The Mooonlit Pond: Korean Traditional Poems in Chinese is a translation by Sul-Il Lee.
So, the poems in this collection were written in Chinese by Koreans and then were probably handed down by generations in Korean translations. Now here we have an English translation of these poems.
“Sewing for Her Husband” by Sol Son (14th century)
The bright moon that lights the sky above
Casts beams into this long autumn night.
A sad wind blows from the northwest,
And crickets chirp near my bed.
You, love, are far away on a mission,
And I keep this empty room alone.
What pains the most is not my being alone in this room –
I worry that you won’t have enough to wear.
Why this one? This love is REAL. (Actually, I’m not sure I would call this “love.” It’s something else. But I can’t seem to find the right word here – so “love” it is for a lack of better word. Please – if you think of another word, tell me.)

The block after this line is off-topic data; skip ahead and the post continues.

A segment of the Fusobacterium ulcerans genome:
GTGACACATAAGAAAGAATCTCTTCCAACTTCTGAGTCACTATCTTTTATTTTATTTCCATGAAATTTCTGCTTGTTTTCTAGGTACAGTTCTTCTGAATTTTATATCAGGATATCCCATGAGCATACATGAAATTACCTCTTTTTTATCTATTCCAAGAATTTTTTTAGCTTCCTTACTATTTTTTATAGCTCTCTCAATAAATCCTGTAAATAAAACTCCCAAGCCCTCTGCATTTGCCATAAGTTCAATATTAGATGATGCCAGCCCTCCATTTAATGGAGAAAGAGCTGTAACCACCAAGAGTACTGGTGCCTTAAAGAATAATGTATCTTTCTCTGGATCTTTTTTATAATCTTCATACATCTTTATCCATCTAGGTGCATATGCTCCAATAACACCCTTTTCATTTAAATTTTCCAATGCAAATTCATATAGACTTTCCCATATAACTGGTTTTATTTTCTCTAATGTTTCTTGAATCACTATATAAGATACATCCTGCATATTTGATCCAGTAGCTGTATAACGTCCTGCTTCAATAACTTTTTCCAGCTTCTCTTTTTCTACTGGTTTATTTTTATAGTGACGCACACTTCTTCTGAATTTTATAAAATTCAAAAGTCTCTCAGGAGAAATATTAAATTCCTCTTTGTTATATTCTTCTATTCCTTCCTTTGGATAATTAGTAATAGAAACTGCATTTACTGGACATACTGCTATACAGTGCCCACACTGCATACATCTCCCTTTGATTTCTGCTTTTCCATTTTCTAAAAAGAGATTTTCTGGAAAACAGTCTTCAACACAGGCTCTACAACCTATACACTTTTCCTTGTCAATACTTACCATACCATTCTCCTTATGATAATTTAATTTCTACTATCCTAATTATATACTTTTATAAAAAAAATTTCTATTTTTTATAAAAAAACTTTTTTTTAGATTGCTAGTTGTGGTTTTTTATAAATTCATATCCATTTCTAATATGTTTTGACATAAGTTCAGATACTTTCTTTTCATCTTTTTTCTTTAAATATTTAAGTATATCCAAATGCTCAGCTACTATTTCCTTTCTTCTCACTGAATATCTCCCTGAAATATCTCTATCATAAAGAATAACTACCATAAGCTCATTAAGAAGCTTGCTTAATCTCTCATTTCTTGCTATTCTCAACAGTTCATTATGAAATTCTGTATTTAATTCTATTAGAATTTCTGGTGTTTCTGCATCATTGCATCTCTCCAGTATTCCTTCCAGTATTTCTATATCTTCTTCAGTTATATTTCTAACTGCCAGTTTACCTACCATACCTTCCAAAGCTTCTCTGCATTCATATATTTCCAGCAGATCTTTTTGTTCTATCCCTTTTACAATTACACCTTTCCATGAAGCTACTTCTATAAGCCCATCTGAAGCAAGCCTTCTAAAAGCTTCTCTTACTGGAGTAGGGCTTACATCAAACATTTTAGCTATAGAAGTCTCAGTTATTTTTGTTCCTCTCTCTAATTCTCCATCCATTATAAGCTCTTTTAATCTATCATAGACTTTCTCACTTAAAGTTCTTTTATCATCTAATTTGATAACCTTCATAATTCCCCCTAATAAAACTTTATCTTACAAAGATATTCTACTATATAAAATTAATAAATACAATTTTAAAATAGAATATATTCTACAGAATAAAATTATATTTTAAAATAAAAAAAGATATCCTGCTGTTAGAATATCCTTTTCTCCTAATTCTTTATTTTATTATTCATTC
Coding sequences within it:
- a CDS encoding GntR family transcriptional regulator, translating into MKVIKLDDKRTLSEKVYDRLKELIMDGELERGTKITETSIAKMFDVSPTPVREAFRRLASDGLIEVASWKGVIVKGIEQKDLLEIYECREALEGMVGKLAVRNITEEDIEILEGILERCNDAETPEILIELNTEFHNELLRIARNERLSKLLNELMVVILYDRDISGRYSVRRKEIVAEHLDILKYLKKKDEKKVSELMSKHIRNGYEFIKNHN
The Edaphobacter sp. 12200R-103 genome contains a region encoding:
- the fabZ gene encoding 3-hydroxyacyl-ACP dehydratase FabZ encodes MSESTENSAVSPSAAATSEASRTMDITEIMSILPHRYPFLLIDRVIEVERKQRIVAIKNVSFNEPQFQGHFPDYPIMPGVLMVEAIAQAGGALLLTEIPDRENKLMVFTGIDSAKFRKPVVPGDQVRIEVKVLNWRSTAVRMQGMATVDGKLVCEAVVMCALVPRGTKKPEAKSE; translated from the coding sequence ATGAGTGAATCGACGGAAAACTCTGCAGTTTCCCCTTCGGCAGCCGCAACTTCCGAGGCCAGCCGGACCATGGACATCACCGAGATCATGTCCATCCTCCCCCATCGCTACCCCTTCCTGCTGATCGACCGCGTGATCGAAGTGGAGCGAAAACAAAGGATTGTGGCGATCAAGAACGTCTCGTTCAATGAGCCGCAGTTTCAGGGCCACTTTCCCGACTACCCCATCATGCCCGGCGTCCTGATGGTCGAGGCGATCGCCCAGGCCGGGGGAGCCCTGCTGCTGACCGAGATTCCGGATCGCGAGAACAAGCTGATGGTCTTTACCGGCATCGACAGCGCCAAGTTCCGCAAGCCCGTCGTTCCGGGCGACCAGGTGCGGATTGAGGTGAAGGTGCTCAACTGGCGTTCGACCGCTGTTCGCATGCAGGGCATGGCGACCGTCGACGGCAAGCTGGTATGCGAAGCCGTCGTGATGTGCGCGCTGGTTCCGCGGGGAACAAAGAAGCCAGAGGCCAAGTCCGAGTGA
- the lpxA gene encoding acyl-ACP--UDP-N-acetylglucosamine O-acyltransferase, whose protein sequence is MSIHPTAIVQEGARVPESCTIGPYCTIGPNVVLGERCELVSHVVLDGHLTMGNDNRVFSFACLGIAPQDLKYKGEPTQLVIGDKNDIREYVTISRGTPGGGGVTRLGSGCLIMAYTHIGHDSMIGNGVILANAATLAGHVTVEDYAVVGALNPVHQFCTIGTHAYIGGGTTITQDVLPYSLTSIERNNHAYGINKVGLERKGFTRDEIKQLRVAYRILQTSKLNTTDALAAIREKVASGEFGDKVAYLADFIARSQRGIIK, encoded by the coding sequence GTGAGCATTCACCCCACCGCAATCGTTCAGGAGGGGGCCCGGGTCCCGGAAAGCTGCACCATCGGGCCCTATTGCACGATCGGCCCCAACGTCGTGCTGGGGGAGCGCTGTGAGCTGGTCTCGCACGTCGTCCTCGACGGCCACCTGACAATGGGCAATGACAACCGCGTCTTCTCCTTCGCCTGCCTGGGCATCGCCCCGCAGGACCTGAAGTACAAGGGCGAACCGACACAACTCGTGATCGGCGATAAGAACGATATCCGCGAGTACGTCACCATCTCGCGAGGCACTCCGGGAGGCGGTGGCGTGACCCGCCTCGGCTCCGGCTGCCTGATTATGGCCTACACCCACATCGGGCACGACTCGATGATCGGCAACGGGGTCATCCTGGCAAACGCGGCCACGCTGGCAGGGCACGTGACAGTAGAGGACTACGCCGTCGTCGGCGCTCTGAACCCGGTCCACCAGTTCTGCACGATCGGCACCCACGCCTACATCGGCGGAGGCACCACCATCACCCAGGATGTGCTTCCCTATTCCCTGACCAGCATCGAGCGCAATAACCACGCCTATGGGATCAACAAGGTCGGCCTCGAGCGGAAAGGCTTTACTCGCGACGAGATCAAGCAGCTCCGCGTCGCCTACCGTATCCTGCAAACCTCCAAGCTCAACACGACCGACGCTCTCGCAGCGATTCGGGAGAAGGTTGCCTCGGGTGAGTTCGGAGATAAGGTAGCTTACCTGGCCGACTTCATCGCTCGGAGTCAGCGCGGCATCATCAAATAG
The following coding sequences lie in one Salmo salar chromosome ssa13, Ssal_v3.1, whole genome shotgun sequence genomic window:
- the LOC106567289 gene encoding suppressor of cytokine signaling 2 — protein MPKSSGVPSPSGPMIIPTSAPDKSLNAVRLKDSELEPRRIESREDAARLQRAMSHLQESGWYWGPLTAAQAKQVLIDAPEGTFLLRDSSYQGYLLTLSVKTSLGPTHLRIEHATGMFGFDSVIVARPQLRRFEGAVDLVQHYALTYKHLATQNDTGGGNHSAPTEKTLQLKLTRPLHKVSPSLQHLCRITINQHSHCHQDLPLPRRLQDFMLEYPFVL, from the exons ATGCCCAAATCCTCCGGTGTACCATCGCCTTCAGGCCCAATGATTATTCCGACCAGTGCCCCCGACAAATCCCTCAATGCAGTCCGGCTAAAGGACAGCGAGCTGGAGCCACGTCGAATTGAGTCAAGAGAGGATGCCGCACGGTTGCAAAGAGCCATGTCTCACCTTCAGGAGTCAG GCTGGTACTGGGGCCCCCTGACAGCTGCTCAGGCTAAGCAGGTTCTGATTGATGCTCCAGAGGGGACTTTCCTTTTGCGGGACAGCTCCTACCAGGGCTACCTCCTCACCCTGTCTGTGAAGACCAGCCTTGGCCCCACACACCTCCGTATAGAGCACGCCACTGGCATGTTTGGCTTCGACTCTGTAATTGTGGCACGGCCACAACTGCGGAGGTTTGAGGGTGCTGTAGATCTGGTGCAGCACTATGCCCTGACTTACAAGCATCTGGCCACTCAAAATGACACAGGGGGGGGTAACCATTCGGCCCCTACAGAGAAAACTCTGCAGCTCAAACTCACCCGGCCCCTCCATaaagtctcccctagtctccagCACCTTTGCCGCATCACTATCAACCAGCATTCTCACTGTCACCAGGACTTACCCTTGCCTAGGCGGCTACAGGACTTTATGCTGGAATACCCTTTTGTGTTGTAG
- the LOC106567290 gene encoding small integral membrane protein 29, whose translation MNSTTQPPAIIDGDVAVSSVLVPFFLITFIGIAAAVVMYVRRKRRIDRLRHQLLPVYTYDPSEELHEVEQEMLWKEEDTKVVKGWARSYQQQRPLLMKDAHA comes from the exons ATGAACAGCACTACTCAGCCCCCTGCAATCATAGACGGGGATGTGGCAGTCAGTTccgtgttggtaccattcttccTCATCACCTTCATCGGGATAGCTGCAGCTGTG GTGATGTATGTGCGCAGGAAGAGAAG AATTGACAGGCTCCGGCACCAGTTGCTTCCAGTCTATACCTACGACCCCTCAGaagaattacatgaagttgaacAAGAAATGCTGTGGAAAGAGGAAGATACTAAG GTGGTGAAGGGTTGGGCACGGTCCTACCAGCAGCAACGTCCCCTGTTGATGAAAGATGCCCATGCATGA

This strikes me as quintessential Korean sentiment (although certainly not uniquely Korean). The poem starts with a beautiful description of nature and the loneliness that matches the moon and the autumn night. Then it turns and becomes a sentiment often expressed by my own mother – Did you eat?
I certainly don’t mean to trivialize or poke fun at such a sentiment. It’s love expressed in a way that I can only call “real”. For our loved ones we worry about their well-being, not just that we miss them or that we need them.
I like this collection of translations because collectively they give me a glimpse into my culture many centuries back. I know very little about Korean history or culture, and I’m excited for any opportunity to understand a little more.